Evans: More fiscal relief is needed to get through pandemic
Economic activity will likely remain suppressed, especially while Americans are waiting for more and sufficient support fiscally, according to president of the Federal Reserve Bank of Chicago Charles Evans.
“More adequate, fiscal relief is needed for us to get through this and it could be late 2022 before we reach pre-pandemic economic levels,” he said while speaking virtually to the Lakeshore Chamber of Commerce in Hammond, Indiana, Thursday afternoon.
He believes that the unemployment rate will be somewhere around 9% by the end of the year and between 5 and 5.5% by the end of 2022.
“Households are in need of more, adequate fiscal support and economic activity is likely to remain suppressed — even more so without assistance.”
Initial claims lowered to a seasonally adjusted 881,000 in the week ended Aug. 29 from the previous week’s upwardly revised level of 1.011 million, originally reported as 1.006 million the Labor Department said Thursday.
Economists polled by IFR Markets projected 980,000 claims in the week.
"While the sharp decline in initial claims is welcome news, much of it can be attributed to a change in the process used to seasonally adjust the initial claims data and the impact of hurricane Laura that may have kept some claims from being filed," said Scott Anderson, chief economist at Bank of the West. "The BLS now uses an additive seasonal adjustment process instead of a multiplicative one to better account for the large distortions caused by the pandemic. However, this makes a comparison of this week’s numbers to previous weeks difficult since there was no revision of previous weeks’ claims data."
Continuing claims fell to 13.254 million on the week ended Aug. 22 from a downwardly revised level of 14.492 million a week earlier, first reported as 14.535 million.
"Continued claims are now at the lowest since early April," Anderson said.
The states showing the largest rise in claims in the week ending Aug. 22 were: California (6,562), Illinois (3,856), Pennsylvania (1,926), Kansas (1,061), and Rhode Island (503), while the states with the biggest drops were: Florida (21,127), Texas (9,248), New Jersey (5,235), Virginia (3,715), and North Carolina (3,708).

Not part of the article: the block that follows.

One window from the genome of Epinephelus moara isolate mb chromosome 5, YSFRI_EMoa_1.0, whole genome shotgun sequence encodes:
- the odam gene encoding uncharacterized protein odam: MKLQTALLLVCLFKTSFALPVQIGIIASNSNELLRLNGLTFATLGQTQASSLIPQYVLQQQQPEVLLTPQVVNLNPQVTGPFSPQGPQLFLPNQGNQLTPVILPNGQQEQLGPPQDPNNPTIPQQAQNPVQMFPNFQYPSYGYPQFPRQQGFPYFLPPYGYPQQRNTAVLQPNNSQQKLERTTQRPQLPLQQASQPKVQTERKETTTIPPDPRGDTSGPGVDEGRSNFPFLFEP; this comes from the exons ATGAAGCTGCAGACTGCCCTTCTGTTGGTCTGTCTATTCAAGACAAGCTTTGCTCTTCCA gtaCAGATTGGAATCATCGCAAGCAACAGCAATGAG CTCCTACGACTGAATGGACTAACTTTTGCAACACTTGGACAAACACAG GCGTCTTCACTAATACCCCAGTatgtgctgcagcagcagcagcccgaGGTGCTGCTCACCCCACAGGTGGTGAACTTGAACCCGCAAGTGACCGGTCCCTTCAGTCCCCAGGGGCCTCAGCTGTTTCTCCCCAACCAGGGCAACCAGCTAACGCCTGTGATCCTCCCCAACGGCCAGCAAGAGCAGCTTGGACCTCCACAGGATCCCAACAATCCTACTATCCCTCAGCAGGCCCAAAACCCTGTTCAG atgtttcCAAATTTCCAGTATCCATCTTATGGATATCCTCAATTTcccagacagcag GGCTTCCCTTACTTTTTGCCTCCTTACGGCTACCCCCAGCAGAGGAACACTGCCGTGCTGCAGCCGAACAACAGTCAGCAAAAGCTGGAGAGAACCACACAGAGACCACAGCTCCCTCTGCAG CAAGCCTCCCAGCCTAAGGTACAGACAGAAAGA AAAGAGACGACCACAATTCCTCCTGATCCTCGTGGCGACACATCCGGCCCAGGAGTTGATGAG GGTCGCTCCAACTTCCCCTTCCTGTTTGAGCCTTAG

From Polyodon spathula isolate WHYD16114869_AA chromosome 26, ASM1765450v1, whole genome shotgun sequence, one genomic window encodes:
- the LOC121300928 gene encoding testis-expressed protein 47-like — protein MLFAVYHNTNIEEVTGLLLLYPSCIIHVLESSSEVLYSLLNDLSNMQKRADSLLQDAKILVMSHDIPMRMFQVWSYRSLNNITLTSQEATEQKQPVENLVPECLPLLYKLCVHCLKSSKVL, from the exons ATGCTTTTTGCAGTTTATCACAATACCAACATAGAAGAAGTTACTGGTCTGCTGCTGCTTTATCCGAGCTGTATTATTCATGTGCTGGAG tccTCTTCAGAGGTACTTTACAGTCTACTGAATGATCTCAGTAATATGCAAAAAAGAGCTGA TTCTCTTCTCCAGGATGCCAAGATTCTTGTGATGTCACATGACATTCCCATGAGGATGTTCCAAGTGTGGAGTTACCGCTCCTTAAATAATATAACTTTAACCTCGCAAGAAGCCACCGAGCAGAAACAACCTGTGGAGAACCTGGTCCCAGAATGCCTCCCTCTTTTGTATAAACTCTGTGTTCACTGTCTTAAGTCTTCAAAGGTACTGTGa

The international trade deficit widened to $63.6 billion in July from a revised $53.5 billion in June, first reported as a $50.7 billion shortfall, the Commerce Department said Thursday.
Economists estimated a $52.3 billion shortfall.
Exports in the month rose 8.1%, or $12.6 billion, while imports increased 10.9%, or $22.7 billion higher than the prior month.
Year-to-date, the deficit is 1.8% higher than it was in the same period of 2019.
ISM non-manufacturing PMI
ISM’s non-manufacturing sector index slipped to 56.9% in August from 58.1% in July, according to data released Thursday.
Economists expected the index would come in at 57.0%.
The business activity/production index decreased to 62.4% from 67.2%. The new orders index fell to 56.8% from July’s 67.7%. The prices index gained to 64.2% from 57.6%, while inventory sentiment was higher to 52.5% from 50.0% and the employment index climbed to 47.9% from 42.1%.
The supplier deliveries index moved up to 60.5%, from 55.2% in July. Inventories dropped to 45.8% from 52.0%. Backlog of orders increased slightly to 56.6% from 55.9%. New export orders rose to 55.8% from 49.3%.
Productivity and Costs
Labor productivity in the nonfarm business sector rose 10.1% in the second quarter and unit labor costs were 9% higher, according to the U.S. Bureau of Labor Statistics reported Thursday.
Economists anticipated productivity to be up 7.4% and unit labor costs 12.1% higher.
The increase in nonfarm business sector labor productivity is the largest quarterly increase since the first quarter of 1971, when output per hour increased 12.3%, according to the release.